x Abu Dhabi, UAESunday 23 July 2017

Lack of bowlers is hurting IPL legacy

If you are a bowler - Lasith Malinga with his slingshots is the lone exception - May 28 cannot come soon enough. Six weeks of being glorified extras must be soul-destroying.

Three weeks on from the final of the 50-over World Cup and it is business as usual in the Indian Premier League (IPL).

With most matches played on tired, end-of-season pitches that have as much life as a 3,000-year-old mummy, some ridiculous scores have been racked up, most notably in the match between the Delhi Daredevils and Kings XI Punjab on Saturday.

If you are a bowler - Lasith Malinga with his slingshots is the lone exception - May 28 cannot come soon enough. Six weeks of being glorified extras must be soul-destroying.

When the IPL began in 2008, one of its stated aims was to widen and deepen India's talent pool, to create a pool strength that would be the envy of other nations. It has not quite worked out that way.

Some will point to the batting riches unearthed, but that was the case even in the old days of the Ranji Trophy and other domestic games that no one bothered to watch.

Where are the bowlers? Zaheer Khan and Harbhajan Singh are on the wrong side of 30, but there has been no one else making a case to be indispensable in every form of the game.

RP Singh made it to the Honours Board after a Test against England at Lord's in 2007, but has not done much since, while those who can recall Irfan Pathan's bowling from 2004/05 wince when they see him in action now.

Sreesanth is an expensive liability in limited-overs cricket, while too much exposure to that sort of cricket dulled Ishant Sharma's edge before he was even 21.

Praveen Kumar can take wickets when the white ball is new, but becomes cannon fodder once it goes soft.

There have been few silver linings on the spin front either. Pragyan Ojha is worth another go in the Caribbean in June, but the likes of Iqbal Abdulla and Ali Murtaza aim to restrict rather than take wickets.

In that respect, one man worth trying out again might be Amit Mishra, an old-style leg-spin bowler who just needs to be a bit quicker through the air at times.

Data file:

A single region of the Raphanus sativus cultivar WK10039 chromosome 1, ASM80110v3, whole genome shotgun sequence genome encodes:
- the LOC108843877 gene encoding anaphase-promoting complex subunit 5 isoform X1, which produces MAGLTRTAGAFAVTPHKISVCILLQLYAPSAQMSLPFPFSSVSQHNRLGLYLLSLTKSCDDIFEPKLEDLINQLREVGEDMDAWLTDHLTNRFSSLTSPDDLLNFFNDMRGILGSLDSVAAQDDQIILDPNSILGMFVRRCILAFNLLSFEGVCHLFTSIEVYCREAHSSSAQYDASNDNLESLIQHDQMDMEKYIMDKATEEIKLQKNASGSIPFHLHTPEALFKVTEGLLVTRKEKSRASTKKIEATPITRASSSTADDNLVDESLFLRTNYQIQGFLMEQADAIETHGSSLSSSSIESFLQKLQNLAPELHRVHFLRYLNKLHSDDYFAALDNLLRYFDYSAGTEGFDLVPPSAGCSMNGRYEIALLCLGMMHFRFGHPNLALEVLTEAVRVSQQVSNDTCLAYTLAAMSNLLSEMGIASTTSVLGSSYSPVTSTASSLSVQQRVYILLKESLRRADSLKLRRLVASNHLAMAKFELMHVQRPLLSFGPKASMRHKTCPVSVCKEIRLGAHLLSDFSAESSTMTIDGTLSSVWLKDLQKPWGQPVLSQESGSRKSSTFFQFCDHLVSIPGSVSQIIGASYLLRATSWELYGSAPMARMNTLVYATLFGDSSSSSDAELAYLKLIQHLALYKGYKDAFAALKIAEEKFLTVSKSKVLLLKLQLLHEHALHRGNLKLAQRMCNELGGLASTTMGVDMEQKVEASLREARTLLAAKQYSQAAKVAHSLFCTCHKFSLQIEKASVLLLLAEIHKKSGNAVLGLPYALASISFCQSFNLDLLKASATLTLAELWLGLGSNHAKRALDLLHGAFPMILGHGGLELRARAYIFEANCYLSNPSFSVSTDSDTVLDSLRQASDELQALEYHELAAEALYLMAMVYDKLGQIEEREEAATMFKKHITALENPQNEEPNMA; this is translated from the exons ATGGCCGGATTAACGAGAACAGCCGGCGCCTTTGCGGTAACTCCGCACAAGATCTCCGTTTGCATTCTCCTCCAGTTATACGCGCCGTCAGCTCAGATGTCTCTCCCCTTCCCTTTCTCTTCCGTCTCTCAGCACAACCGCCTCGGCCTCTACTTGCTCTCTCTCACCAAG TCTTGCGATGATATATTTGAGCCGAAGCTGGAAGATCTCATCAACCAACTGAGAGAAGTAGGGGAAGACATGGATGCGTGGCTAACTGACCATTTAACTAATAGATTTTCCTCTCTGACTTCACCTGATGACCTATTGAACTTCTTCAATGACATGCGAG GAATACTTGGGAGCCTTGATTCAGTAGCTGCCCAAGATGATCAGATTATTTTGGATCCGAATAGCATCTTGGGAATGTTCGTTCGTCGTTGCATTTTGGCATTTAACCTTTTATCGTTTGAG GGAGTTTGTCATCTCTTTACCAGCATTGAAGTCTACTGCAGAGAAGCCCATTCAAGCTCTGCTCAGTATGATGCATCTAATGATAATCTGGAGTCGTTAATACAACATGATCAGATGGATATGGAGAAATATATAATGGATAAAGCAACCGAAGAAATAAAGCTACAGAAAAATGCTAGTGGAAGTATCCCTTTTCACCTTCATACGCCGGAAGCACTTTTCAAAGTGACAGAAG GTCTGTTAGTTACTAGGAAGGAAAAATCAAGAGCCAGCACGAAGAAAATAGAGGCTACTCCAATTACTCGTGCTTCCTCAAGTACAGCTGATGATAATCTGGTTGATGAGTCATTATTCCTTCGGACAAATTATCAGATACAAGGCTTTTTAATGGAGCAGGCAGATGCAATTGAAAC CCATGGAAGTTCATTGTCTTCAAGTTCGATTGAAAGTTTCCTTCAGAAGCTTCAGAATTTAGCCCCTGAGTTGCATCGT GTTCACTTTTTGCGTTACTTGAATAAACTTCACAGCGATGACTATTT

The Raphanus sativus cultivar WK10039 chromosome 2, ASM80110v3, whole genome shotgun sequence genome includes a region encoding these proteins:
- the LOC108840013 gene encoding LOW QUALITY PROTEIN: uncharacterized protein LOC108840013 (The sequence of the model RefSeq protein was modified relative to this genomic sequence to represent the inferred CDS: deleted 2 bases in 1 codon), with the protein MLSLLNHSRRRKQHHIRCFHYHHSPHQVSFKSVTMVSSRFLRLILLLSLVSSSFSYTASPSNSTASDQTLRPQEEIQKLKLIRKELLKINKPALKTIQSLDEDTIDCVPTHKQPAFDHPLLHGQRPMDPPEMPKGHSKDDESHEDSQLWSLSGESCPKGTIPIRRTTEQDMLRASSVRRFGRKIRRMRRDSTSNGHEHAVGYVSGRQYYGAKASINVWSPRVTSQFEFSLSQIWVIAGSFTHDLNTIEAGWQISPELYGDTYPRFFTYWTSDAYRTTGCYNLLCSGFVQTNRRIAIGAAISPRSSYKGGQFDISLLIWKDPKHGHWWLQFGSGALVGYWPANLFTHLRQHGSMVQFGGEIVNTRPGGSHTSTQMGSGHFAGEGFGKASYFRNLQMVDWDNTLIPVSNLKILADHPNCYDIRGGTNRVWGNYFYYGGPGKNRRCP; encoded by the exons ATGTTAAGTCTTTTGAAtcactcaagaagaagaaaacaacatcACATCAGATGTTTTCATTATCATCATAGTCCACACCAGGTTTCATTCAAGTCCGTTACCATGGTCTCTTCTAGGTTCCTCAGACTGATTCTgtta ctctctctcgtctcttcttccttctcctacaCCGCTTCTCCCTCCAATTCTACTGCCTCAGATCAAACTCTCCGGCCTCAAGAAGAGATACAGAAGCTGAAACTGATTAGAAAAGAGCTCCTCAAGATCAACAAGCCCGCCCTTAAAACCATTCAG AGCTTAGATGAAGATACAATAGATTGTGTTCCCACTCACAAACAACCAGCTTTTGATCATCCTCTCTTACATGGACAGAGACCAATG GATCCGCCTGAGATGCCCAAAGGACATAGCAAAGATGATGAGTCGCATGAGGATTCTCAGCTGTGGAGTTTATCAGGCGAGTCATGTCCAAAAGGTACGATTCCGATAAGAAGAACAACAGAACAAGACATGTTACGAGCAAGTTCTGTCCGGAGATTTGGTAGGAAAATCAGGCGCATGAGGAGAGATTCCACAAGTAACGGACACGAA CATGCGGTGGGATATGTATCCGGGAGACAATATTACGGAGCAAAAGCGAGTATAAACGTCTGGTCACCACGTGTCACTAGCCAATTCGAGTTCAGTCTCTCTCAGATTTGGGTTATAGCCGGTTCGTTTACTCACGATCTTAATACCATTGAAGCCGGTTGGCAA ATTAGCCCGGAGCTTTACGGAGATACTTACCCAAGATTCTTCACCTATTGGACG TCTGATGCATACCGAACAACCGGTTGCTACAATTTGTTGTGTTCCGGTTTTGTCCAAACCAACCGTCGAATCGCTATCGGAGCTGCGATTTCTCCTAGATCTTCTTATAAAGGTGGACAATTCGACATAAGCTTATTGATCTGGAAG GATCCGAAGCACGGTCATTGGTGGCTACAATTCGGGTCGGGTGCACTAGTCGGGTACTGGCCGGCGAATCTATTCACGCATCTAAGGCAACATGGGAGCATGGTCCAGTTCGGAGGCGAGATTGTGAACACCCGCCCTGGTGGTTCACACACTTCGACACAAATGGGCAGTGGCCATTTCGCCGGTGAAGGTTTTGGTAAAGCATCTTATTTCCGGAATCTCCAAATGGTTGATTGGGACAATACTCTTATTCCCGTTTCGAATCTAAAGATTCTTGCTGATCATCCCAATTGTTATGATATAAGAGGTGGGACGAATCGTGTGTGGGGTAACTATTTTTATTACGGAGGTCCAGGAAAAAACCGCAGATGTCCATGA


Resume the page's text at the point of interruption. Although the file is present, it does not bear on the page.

It can be taken for granted that several senior players will give the West Indies tour, or parts of it, a miss.

With the unofficial Test World Championship to be played in England this summer and a hectic six months culminating in a tour of Australia in December and January - India have never won a Test series there - tired minds and bodies need rest.

Back when cricket itineraries were based on common sense rather than greed, April and May meant down time.

Now, they mean IPL matches in 40°C heat. And if you are a contracted Indian player, giving it a miss is not even an option.

Instead, it will be fans in the Caribbean that are cheated, having to make do with a second-string Indian side.

For those on the fringes of selection though, the trip to the West Indies represents a huge opportunity to impress.

The previously unheralded Paul Valthaty is currently disputing the orange cap for top IPL run scorer with Sachin Tendulkar, while Ambati Rayudu has played a big part in the Mumbai Indians' charge to the top of the table.

So too has Rohit Sharma, who would be a permanent fixture in any India side if his application and discipline matched his talent.

All three could make the squad and it might not be a bad idea to give another chance to Subramaniam Badrinath, a titan of the domestic scene who has not quite cracked the international game yet.

Whatever the composition of the squad chosen, the batting will be strong, regardless of whether Tendulkar, Virender Sehwag and MS Dhoni are absent. You cannot say the same for the bowling.

 

sports@thenational.ae